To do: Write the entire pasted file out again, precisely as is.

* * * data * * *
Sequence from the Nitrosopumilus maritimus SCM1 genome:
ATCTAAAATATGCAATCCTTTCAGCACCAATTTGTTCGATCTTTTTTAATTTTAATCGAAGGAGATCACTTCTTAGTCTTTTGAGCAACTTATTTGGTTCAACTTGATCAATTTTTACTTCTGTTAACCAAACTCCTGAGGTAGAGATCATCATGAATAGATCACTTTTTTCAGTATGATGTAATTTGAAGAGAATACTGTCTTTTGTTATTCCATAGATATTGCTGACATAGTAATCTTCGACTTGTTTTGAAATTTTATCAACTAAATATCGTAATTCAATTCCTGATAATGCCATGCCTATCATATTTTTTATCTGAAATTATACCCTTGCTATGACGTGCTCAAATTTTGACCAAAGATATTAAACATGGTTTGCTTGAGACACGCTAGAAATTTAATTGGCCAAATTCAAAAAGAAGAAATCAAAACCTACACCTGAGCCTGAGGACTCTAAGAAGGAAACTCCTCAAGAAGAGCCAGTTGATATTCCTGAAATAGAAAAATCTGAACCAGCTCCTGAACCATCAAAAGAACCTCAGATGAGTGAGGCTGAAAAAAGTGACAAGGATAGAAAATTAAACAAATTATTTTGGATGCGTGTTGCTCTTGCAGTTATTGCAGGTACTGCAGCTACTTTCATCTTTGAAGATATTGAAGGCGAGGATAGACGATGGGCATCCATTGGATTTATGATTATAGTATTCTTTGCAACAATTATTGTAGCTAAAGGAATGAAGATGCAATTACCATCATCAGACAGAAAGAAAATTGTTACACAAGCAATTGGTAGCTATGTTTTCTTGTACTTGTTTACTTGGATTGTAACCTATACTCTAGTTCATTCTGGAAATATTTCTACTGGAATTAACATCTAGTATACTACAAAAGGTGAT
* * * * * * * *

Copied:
Sequence from the Nitrosopumilus maritimus SCM1 genome:
ATCTAAAATATGCAATCCTTTCAGCACCAATTTGTTCGATCTTTTTTAATTTTAATCGAAGGAGATCACTTCTTAGTCTTTTGAGCAACTTATTTGGTTCAACTTGATCAATTTTTACTTCTGTTAACCAAACTCCTGAGGTAGAGATCATCATGAATAGATCACTTTTTTCAGTATGATGTAATTTGAAGAGAATACTGTCTTTTGTTATTCCATAGATATTGCTGACATAGTAATCTTCGACTTGTTTTGAAATTTTATCAACTAAATATCGTAATTCAATTCCTGATAATGCCATGCCTATCATATTTTTTATCTGAAATTATACCCTTGCTATGACGTGCTCAAATTTTGACCAAAGATATTAAACATGGTTTGCTTGAGACACGCTAGAAATTTAATTGGCCAAATTCAAAAAGAAGAAATCAAAACCTACACCTGAGCCTGAGGACTCTAAGAAGGAAACTCCTCAAGAAGAGCCAGTTGATATTCCTGAAATAGAAAAATCTGAACCAGCTCCTGAACCATCAAAAGAACCTCAGATGAGTGAGGCTGAAAAAAGTGACAAGGATAGAAAATTAAACAAATTATTTTGGATGCGTGTTGCTCTTGCAGTTATTGCAGGTACTGCAGCTACTTTCATCTTTGAAGATATTGAAGGCGAGGATAGACGATGGGCATCCATTGGATTTATGATTATAGTATTCTTTGCAACAATTATTGTAGCTAAAGGAATGAAGATGCAATTACCATCATCAGACAGAAAGAAAATTGTTACACAAGCAATTGGTAGCTATGTTTTCTTGTACTTGTTTACTTGGATTGTAACCTATACTCTAGTTCATTCTGGAAATATTTCTACTGGAATTAACATCTAGTATACTACAAAAGGTGAT